April 18, 2024

7meel

The art of Fashion

Book Review of “Kiss My Math: Showing Pre-Algebra Who’s Boss” by Danica McKellar

2 min read

Kiss My Math: Showing Pre-Algebra Who’s Boss [Soft cover]

by Danica McKellar

352 pages, $24.95

ISBN-10: 1594630496

Nonfiction

At the end of the 80s, the network ABC blessed America with an endearing drama entitled “The Wonder Years.” A youthful Fred Savage navigated the unrest of maturing in the 60’s, a period of American history fraught with turbulence. In this family sitcom, his co-star, Danica McKellar, was his winsome, on-and-off-again girlfriend, Winnie. Struggling with math concepts was probably too mundane a plot to be aired on this amicable television show.

Ms. McKellar decided to take a break from acting to attend UCLA where she earned a BS in Mathematics-even helping to author original research proving an original math theorem. During that course of study, she had an epiphany: mathematics does not have to be the bane of young females. Opting not to stay in the lofty towers of mathematics academe, she wrote Math Doesn’t Suck, a book specifically aimed at young females to help those struggling with math anxiety.

Kiss My Math builds upon the content of Math Doesn’t Suck, to take its readership to a higher understanding of pre-algebraic concepts. Having taught math in high school, this writer cannot find fault with the demonstration of math principles presented. One of the benefits of studying math, or even teaching math, is the fact that, in the end – math problems can have only one right answer. Math anxiety arises when a student realizes that math is an exacting study…one that cannot be achieved through a bluffing process.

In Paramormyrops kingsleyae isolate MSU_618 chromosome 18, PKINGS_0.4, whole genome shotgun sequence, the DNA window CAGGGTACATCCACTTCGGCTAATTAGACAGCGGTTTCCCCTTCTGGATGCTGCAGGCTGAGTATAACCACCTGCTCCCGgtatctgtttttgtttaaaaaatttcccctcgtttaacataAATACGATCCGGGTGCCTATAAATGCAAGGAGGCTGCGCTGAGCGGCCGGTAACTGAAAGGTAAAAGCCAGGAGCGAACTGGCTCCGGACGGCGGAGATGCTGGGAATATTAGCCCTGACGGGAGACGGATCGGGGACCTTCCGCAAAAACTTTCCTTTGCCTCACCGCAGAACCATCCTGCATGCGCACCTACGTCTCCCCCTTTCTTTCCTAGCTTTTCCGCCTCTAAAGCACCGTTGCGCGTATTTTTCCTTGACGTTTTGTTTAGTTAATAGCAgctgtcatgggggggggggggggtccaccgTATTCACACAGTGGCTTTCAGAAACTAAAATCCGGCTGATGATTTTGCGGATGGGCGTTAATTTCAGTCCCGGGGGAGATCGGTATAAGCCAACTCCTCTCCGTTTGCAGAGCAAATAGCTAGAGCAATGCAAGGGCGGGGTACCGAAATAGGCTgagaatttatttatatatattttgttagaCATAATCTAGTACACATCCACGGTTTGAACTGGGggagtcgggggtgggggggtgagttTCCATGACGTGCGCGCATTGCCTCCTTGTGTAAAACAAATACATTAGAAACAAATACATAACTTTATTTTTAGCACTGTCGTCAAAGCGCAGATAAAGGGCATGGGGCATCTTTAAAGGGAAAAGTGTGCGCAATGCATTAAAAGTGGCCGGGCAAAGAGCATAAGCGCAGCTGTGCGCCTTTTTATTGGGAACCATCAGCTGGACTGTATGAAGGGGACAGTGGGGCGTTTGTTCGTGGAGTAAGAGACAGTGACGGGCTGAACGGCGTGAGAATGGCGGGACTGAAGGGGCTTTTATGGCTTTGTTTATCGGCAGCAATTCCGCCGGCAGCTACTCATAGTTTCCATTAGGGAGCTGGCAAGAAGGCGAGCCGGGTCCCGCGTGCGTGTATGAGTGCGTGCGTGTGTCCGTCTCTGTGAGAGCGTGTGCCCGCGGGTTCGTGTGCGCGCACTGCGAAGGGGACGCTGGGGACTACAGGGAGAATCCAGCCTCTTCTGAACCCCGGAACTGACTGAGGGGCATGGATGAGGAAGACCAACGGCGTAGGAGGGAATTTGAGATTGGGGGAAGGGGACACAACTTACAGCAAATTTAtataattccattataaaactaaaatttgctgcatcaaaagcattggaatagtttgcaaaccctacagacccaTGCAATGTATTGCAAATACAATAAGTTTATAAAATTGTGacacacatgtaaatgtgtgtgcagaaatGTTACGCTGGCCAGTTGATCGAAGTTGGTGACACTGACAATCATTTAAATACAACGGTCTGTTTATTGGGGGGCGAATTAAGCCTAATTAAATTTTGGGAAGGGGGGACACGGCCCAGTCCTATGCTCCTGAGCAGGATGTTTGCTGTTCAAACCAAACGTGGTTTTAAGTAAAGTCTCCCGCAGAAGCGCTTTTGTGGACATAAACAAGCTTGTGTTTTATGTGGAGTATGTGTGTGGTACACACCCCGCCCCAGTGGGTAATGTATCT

Prepubescent girls will appreciate the efforts to provide dating tips and glimpses from Danica’s personal experiences as she navigated adolescence. McKellar is to be commended for including testimonials from professional women that illustrate the study of mathematics can be helpful in even glamorous feminine careers, such as fashion merchandising.

It is hard to take some of the illustrations seriously, however. For instance, to teach the difference between positive and negative integers, McKellar calls them “mint-egers” instead. A good tasting mint is a positive integer and a bad tasting trifle is a negative integer. If you have a negative taste in your mouth, like -6, you can combine it with a positive integer to get 0. She calls this a “lint-eger” since it’s so bland.

Know a young female who’s struggling with math? This book could help, but keep it away from her dad; he will laugh himself silly over the rest of it.

Review by Steven King, MBA, MEd

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